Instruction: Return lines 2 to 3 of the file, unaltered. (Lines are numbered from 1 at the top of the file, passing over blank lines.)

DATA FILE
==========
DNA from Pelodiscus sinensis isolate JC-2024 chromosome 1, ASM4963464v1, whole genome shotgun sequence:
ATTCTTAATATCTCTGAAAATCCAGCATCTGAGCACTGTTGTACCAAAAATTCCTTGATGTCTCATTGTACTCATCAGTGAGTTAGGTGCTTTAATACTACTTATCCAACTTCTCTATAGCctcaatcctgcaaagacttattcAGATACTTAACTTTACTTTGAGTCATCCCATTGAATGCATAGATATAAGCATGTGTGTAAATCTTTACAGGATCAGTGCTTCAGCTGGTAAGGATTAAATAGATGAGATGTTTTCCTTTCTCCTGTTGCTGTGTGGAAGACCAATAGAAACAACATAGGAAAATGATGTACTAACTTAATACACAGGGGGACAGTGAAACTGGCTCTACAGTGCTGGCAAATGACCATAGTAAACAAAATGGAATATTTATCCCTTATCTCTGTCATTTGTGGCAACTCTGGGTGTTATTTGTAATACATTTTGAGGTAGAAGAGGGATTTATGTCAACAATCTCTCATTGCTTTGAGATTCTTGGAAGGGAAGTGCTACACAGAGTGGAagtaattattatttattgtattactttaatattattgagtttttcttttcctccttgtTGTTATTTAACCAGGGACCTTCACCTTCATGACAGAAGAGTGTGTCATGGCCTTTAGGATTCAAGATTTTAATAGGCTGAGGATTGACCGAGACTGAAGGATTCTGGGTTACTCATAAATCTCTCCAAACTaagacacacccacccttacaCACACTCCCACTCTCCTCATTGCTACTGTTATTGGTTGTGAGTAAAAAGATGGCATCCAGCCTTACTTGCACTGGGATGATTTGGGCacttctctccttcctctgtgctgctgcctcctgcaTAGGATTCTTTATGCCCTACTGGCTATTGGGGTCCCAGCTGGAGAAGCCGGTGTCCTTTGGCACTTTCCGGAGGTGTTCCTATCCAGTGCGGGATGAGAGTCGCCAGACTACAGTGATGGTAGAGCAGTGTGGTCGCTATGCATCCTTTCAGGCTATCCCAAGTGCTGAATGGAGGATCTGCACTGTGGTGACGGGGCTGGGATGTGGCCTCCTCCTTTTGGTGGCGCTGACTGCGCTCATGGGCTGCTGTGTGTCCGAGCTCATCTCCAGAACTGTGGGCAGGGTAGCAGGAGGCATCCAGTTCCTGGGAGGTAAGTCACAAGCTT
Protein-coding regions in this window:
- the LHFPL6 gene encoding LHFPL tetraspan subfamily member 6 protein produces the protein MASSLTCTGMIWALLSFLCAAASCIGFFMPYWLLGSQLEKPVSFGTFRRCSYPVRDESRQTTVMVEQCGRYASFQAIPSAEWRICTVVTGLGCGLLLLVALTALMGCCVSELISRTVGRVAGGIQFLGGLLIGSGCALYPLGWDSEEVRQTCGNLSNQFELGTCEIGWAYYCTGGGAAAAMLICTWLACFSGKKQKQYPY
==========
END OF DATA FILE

ATTCTTAATATCTCTGAAAATCCAGCATCTGAGCACTGTTGTACCAAAAATTCCTTGATGTCTCATTGTACTCATCAGTGAGTTAGGTGCTTTAATACTACTTATCCAACTTCTCTATAGCctcaatcctgcaaagacttattcAGATACTTAACTTTACTTTGAGTCATCCCATTGAATGCATAGATATAAGCATGTGTGTAAATCTTTACAGGATCAGTGCTTCAGCTGGTAAGGATTAAATAGATGAGATGTTTTCCTTTCTCCTGTTGCTGTGTGGAAGACCAATAGAAACAACATAGGAAAATGATGTACTAACTTAATACACAGGGGGACAGTGAAACTGGCTCTACAGTGCTGGCAAATGACCATAGTAAACAAAATGGAATATTTATCCCTTATCTCTGTCATTTGTGGCAACTCTGGGTGTTATTTGTAATACATTTTGAGGTAGAAGAGGGATTTATGTCAACAATCTCTCATTGCTTTGAGATTCTTGGAAGGGAAGTGCTACACAGAGTGGAagtaattattatttattgtattactttaatattattgagtttttcttttcctccttgtTGTTATTTAACCAGGGACCTTCACCTTCATGACAGAAGAGTGTGTCATGGCCTTTAGGATTCAAGATTTTAATAGGCTGAGGATTGACCGAGACTGAAGGATTCTGGGTTACTCATAAATCTCTCCAAACTaagacacacccacccttacaCACACTCCCACTCTCCTCATTGCTACTGTTATTGGTTGTGAGTAAAAAGATGGCATCCAGCCTTACTTGCACTGGGATGATTTGGGCacttctctccttcctctgtgctgctgcctcctgcaTAGGATTCTTTATGCCCTACTGGCTATTGGGGTCCCAGCTGGAGAAGCCGGTGTCCTTTGGCACTTTCCGGAGGTGTTCCTATCCAGTGCGGGATGAGAGTCGCCAGACTACAGTGATGGTAGAGCAGTGTGGTCGCTATGCATCCTTTCAGGCTATCCCAAGTGCTGAATGGAGGATCTGCACTGTGGTGACGGGGCTGGGATGTGGCCTCCTCCTTTTGGTGGCGCTGACTGCGCTCATGGGCTGCTGTGTGTCCGAGCTCATCTCCAGAACTGTGGGCAGGGTAGCAGGAGGCATCCAGTTCCTGGGAGGTAAGTCACAAGCTT
Protein-coding regions in this window: